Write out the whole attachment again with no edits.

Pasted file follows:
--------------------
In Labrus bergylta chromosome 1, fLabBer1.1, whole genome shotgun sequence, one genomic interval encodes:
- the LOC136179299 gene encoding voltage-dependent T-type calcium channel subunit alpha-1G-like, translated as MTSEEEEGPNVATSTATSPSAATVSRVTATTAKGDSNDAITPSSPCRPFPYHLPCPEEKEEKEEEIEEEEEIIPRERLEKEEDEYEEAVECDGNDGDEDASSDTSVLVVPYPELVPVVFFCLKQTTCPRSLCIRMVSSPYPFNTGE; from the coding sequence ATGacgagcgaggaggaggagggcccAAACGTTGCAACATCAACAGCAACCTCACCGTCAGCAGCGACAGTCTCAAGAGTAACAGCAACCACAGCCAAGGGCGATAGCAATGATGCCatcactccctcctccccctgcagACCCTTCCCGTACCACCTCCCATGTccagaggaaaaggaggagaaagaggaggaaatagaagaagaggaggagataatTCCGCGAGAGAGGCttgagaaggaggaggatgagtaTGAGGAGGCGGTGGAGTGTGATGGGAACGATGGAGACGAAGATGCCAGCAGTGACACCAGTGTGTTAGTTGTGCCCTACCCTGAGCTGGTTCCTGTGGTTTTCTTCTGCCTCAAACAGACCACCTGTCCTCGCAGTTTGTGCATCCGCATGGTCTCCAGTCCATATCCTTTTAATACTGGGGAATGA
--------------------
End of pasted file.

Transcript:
In Labrus bergylta chromosome 1, fLabBer1.1, whole genome shotgun sequence, one genomic interval encodes:
- the LOC136179299 gene encoding voltage-dependent T-type calcium channel subunit alpha-1G-like, translated as MTSEEEEGPNVATSTATSPSAATVSRVTATTAKGDSNDAITPSSPCRPFPYHLPCPEEKEEKEEEIEEEEEIIPRERLEKEEDEYEEAVECDGNDGDEDASSDTSVLVVPYPELVPVVFFCLKQTTCPRSLCIRMVSSPYPFNTGE; from the coding sequence ATGacgagcgaggaggaggagggcccAAACGTTGCAACATCAACAGCAACCTCACCGTCAGCAGCGACAGTCTCAAGAGTAACAGCAACCACAGCCAAGGGCGATAGCAATGATGCCatcactccctcctccccctgcagACCCTTCCCGTACCACCTCCCATGTccagaggaaaaggaggagaaagaggaggaaatagaagaagaggaggagataatTCCGCGAGAGAGGCttgagaaggaggaggatgagtaTGAGGAGGCGGTGGAGTGTGATGGGAACGATGGAGACGAAGATGCCAGCAGTGACACCAGTGTGTTAGTTGTGCCCTACCCTGAGCTGGTTCCTGTGGTTTTCTTCTGCCTCAAACAGACCACCTGTCCTCGCAGTTTGTGCATCCGCATGGTCTCCAGTCCATATCCTTTTAATACTGGGGAATGA